The incremental benefits (LYG) were reported.
For a patient cohort with the same characteristics and even rates of the CLARITY population, treatment with clopidogrel plus ASA up to 1 year compared with ASA alone resulted in 0.144 LYG in Sweden, 0.143 LYG in Germany and 0.145 LYG in France.
For a patient cohort with the same characteristics as the study population of the COMMIT study, the clopidogrel strategy resulted in 0.194 LYG in Sweden, 0.192 LYG in Germany and 0.195 LYG in France when compared with ASA alone.
Estimated QALYs were not reported.
The incremental costs per patient were reported.
From the health care payer perspective and for a patient cohort with the same characteristics and event rates of the CLARITY population, the clopidogrel strategy compared with ASA alone resulted in cost-savings of EUR 111 in Sweden, in an incremental cost of EUR 13 in Germany, and in cost-savings of EUR 367 in France. For the same cohort of patients, when applying a societal perspective (direct and indirect costs), the cost-savings amounted to EUR 850 per patient compared with ASA alone.
From a health care payer perspective and for a patient cohort with the same characteristics as the study population of the COMMIT study, the clopidogrel strategy compared with ASA alone resulted in an incremental cost of EUR 538 in Sweden, EUR 798 in Germany and EUR 545 in France. For the same cohort of patients, when applying a societal perspective the incremental cost amounted to EUR 407 compared with ASA alone.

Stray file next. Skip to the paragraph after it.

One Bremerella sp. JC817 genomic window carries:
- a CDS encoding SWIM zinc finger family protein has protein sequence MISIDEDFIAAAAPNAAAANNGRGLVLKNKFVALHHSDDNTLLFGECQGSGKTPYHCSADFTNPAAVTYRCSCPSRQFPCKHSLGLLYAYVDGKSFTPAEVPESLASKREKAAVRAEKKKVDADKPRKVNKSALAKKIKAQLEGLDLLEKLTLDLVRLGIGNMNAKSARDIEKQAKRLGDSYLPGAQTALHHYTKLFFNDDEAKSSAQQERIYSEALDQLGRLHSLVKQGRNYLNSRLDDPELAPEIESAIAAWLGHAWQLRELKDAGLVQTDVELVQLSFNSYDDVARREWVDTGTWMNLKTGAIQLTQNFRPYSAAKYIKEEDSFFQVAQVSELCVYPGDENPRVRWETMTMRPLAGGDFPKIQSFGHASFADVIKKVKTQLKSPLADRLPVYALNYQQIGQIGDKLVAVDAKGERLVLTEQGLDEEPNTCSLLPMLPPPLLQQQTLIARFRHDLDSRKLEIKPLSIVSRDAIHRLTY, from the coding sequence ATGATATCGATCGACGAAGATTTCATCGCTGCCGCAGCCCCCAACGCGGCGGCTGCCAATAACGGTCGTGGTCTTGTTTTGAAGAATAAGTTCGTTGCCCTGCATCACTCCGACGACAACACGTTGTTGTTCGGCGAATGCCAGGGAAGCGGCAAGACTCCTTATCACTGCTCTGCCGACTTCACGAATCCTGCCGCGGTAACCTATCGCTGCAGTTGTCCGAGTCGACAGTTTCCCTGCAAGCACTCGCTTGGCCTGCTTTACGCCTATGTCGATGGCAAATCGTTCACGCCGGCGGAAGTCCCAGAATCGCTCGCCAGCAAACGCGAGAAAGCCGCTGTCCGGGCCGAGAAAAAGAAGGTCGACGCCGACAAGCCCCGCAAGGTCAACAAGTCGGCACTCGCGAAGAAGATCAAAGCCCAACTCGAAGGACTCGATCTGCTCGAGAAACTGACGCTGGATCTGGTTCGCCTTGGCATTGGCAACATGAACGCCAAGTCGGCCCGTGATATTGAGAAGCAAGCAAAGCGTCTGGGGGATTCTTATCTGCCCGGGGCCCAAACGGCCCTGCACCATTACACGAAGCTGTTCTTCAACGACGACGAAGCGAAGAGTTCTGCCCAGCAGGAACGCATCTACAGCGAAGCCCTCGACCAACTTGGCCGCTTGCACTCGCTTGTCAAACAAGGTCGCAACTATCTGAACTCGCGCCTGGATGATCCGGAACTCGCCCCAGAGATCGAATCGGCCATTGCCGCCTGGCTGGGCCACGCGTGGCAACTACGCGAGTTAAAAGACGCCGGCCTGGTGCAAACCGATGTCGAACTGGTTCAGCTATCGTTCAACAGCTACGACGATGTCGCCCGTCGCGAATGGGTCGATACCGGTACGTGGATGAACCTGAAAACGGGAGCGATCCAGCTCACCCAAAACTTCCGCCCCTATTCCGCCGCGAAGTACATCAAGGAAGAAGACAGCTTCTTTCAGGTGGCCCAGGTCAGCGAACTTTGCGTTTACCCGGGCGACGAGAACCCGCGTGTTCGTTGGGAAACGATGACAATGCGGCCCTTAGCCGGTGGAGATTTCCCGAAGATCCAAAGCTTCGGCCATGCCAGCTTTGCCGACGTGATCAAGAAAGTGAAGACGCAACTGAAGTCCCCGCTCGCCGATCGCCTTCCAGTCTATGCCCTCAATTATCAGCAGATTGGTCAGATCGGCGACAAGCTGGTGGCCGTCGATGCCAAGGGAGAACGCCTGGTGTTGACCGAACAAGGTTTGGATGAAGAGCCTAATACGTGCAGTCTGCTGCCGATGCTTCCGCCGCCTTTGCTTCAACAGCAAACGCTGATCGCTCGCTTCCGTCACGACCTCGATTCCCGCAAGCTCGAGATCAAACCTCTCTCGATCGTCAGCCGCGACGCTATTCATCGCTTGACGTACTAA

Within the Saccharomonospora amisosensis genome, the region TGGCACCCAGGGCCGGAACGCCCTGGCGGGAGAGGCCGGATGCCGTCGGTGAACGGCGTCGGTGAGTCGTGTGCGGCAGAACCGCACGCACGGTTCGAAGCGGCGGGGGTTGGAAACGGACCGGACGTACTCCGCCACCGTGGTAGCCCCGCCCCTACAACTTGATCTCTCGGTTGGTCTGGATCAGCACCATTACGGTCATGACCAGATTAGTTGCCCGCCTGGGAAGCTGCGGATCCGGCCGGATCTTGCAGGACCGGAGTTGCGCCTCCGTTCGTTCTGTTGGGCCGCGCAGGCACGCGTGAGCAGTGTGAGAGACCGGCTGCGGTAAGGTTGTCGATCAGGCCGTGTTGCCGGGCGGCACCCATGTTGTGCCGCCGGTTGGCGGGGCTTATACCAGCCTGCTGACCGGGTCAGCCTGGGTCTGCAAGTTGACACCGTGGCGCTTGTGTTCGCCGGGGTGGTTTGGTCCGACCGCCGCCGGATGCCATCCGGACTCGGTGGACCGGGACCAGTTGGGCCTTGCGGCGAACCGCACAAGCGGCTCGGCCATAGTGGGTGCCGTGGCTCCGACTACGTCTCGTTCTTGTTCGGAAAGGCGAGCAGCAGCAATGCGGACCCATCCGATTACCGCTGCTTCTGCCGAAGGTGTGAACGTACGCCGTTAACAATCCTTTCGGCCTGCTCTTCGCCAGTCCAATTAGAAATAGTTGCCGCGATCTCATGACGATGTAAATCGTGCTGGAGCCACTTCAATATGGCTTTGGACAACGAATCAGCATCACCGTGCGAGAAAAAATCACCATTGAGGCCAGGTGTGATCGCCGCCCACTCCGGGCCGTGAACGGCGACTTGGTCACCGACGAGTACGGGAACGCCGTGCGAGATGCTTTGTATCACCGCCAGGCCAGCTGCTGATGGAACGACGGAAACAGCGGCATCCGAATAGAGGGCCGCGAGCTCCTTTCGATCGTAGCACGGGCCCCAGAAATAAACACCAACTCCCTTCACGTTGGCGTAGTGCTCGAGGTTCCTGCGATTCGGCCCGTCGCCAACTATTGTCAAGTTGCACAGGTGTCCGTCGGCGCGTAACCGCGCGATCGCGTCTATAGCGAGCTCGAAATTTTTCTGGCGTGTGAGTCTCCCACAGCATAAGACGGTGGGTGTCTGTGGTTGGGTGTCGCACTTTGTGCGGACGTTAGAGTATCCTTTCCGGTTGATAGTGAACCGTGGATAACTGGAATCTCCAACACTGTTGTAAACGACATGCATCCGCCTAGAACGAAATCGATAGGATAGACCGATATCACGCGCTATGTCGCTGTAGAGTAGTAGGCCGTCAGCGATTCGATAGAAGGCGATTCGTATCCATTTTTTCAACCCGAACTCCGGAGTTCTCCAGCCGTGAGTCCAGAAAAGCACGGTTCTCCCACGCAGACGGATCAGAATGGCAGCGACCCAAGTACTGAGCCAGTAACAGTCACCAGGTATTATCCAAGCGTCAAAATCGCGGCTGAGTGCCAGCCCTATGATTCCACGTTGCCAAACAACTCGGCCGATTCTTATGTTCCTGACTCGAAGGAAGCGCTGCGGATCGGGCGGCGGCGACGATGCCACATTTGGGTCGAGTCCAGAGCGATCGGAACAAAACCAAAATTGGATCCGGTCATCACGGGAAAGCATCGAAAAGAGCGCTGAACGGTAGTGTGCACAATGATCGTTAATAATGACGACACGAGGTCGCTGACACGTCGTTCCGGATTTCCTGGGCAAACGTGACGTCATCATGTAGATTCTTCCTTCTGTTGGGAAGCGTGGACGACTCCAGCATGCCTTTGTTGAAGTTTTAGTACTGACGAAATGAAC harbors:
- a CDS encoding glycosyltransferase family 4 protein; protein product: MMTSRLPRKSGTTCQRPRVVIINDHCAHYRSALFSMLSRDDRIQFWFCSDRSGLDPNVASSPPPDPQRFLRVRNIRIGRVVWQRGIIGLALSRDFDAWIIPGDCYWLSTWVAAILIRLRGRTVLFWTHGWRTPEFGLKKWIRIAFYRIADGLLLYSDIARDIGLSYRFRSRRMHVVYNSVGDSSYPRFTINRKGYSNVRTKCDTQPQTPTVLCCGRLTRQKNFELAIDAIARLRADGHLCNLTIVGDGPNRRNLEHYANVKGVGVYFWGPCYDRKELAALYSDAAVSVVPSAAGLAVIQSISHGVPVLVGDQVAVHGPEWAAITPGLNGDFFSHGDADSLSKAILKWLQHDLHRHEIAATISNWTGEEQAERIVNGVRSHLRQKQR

Synthesis of costs and benefits
Incremental cost-effectiveness ratios (ICERs) were reported as the incremental costs per additional LYG.
For a patient cohort resembling that of the CLARITY study, the clopidogrel strategy was dominant from a health care payer's perspective (Sweden, France) and from a societal perspective (Sweden). In Germany, the clopidogrel strategy resulted in an ICER of EUR 92/LYG. When QALYs were used as the measure of benefit, the clopidogrel strategy was dominant in France and resulted in ICERs of EUR 2,711 and EUR 94 per extra QALY gained in Sweden and Germany, respectively.
For a patient cohort resembling the COMMIT study, the clopidogrel strategy resulted in an ICER of EUR 2,100/LYG and EUR 2,772/LYG from the perspectives of the health care payer and society, respectively, in Sweden. In Germany and France, the clopidogrel strategy resulted in ICERs of EUR 4,144/LYG and EUR 2,786/LYG, respectively. When QALYs were used as the measure of benefit, the clopidogrel strategy resulted in an ICER of EUR 5,452/QALY gained in Germany, EUR 3,674 in France, and was dominant in Sweden.
The sensitivity analyses demonstrated that, in all three countries, the results were most sensitive to the cost of added LYGs and the exclusion of costs after the second year from the analysis.
The results of the stochastic analysis were presented using cost-effectiveness acceptability curves. Observed oscillations regarding the CLARITY trial, in the probability of being cost-effective at various thresholds of willingness-to-pay (WTP), were attributed to the uncertainty surrounding the impact of the strategy on survival in the CLARITY study. The stochastic analysis for Sweden demonstrated that, at the commonly applied WTP threshold of EUR 50,000 per QALY, the clopidogrel strategy was cost-effective in around 90% of the simulations (CLARITY cohort) and 84% when applying COMMIT results, indicating differences in certain end points between the two studies.